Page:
Bar from that tech which spawned from initially being developed for the military industry, most tech is developed as a result of a bunch of peoples’ desire to make our lives a little easier and make some good money for themselves, of course. If you think that’s where it ends however, then you need to get with the programme…
At this point in the development and evolution of the human race, it’s all about big data. Big data is where the value lies, which is why if you don’t log into your Facebook account for a few days in a row you get a text message enticing you back by perhaps notifying you all about what your friends are up to online. For as long as you are living out your life in the digital space, the data you willingly give out about key aspects of your life is harvested and sold, period. Businesses need big data to connect with their customers and give them what they need. Business intelligence is connected to this area, with businesses needing to know what big data vs business intelligence can mean for how they function.
The data is sold to advertisers whose intentions are perhaps just to make money out of you by predicting what you’re likely to buy and then trying to sell it to you. So that’s the risk that’ll come into play with the internet of things. The intentions around a chip being implanted in your stomach to monitor where you’re short nutritionally are initially very good ones in that your connected fridge could perhaps automatically order whatever food you need to replenish the required missing nutrients, to be delivered by a drone perhaps, all without you having to do anything.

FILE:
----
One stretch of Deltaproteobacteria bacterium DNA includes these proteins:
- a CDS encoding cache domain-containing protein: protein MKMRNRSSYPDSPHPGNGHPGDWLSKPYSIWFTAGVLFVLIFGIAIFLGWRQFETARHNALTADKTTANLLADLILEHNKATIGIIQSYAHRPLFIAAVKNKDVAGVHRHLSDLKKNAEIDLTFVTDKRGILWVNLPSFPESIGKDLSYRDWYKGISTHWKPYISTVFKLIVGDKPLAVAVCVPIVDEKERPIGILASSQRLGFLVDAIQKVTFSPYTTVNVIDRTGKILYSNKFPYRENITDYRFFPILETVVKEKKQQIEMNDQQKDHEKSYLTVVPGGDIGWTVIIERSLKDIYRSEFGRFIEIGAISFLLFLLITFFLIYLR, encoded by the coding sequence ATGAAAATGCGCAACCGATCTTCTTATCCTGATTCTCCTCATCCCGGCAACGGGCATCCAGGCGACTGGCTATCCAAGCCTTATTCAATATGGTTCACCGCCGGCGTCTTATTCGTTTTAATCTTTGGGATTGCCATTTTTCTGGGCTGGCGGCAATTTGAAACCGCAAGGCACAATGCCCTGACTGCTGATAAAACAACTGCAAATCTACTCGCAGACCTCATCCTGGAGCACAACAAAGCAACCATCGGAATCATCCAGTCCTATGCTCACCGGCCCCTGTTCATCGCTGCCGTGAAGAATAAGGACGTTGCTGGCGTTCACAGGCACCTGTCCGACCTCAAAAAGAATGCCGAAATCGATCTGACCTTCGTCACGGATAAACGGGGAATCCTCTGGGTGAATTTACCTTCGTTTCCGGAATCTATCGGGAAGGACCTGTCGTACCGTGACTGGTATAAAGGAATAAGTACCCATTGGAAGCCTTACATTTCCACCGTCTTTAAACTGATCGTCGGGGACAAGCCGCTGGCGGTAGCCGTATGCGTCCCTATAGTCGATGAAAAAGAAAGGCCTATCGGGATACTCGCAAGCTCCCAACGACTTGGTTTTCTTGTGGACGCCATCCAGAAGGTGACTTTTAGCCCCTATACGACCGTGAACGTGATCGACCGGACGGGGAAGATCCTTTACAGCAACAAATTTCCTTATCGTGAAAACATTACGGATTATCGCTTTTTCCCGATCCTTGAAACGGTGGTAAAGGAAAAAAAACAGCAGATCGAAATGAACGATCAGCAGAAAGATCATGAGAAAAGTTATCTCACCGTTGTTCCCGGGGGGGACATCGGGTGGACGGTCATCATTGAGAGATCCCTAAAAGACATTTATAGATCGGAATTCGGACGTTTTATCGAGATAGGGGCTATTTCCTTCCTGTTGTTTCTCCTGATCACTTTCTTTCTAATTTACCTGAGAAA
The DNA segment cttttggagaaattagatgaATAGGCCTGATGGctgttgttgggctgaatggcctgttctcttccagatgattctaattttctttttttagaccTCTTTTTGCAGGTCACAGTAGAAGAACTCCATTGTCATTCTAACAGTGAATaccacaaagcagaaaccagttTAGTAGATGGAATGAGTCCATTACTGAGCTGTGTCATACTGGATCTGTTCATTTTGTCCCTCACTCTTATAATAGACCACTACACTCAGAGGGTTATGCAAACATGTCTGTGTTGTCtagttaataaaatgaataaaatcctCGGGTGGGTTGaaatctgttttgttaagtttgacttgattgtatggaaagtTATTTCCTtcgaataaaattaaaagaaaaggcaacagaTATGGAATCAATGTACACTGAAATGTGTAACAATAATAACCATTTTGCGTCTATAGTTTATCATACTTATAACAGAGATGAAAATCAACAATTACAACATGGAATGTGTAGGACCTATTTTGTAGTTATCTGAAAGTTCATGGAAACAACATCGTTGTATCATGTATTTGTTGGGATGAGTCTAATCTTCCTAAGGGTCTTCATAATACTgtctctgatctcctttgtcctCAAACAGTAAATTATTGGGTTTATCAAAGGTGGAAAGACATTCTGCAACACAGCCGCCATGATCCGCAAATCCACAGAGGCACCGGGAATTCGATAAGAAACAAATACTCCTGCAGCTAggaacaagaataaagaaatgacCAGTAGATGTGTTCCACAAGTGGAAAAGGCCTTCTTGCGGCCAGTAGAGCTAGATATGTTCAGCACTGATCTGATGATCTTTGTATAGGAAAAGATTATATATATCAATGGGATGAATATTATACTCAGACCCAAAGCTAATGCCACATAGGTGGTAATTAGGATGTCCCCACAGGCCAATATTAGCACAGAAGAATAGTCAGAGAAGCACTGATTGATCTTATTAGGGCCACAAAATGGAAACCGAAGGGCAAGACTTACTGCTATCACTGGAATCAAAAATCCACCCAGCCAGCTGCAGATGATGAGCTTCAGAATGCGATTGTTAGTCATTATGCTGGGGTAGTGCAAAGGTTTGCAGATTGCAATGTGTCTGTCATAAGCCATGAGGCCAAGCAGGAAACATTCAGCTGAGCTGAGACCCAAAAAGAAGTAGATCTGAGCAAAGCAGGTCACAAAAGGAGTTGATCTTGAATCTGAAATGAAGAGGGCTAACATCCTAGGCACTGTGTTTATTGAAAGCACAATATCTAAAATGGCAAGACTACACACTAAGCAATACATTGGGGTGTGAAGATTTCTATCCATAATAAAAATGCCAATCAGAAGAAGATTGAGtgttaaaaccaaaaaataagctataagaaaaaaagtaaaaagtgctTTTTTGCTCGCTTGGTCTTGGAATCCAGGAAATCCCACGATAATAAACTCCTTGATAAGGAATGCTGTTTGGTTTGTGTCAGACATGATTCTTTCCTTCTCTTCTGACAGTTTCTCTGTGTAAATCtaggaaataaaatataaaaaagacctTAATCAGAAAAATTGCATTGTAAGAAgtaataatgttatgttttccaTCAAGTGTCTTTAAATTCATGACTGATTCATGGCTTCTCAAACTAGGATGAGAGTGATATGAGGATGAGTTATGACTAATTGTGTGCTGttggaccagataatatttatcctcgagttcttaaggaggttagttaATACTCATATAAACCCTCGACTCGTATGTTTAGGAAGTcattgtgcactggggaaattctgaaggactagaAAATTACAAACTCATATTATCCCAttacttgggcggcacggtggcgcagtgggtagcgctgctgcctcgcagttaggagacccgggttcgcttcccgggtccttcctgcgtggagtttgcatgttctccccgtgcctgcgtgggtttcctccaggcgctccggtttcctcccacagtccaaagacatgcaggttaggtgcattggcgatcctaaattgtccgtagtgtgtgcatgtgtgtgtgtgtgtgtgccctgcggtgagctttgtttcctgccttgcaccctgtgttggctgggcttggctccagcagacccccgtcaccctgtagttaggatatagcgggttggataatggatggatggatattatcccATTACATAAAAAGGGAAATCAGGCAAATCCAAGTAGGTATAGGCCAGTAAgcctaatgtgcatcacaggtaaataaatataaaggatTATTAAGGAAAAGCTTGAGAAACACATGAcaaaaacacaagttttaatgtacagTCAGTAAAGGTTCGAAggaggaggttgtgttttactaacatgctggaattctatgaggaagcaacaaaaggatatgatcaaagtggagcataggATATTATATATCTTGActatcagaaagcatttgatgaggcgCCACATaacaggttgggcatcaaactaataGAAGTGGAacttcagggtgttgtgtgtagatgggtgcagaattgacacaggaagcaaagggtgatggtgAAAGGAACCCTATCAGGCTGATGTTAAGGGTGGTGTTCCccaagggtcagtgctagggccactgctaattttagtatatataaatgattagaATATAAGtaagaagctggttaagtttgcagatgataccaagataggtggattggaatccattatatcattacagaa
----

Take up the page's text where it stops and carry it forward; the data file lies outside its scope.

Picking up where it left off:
The problem with the connection points that exist between those connected items is that they can be breached and used for sinister activities, like someone tracking your movements perhaps or accessing your sensitive information, like your medical data. However, there are things that could help with this, such as edge computing. What this means is that edge native applications keep data processing local to other edge devices, only sending information to the cloud or to a business’ central database as is necessary. As a result, there is a serious reduction of sensitive information that is being exchanged across the network at any one time, especially when you compare this to cloud-native applications that continuously transmit data across networks.
These are security risks we’ll have to worry about when the Internet of Things (IOT) becomes a standardised part of our lives though.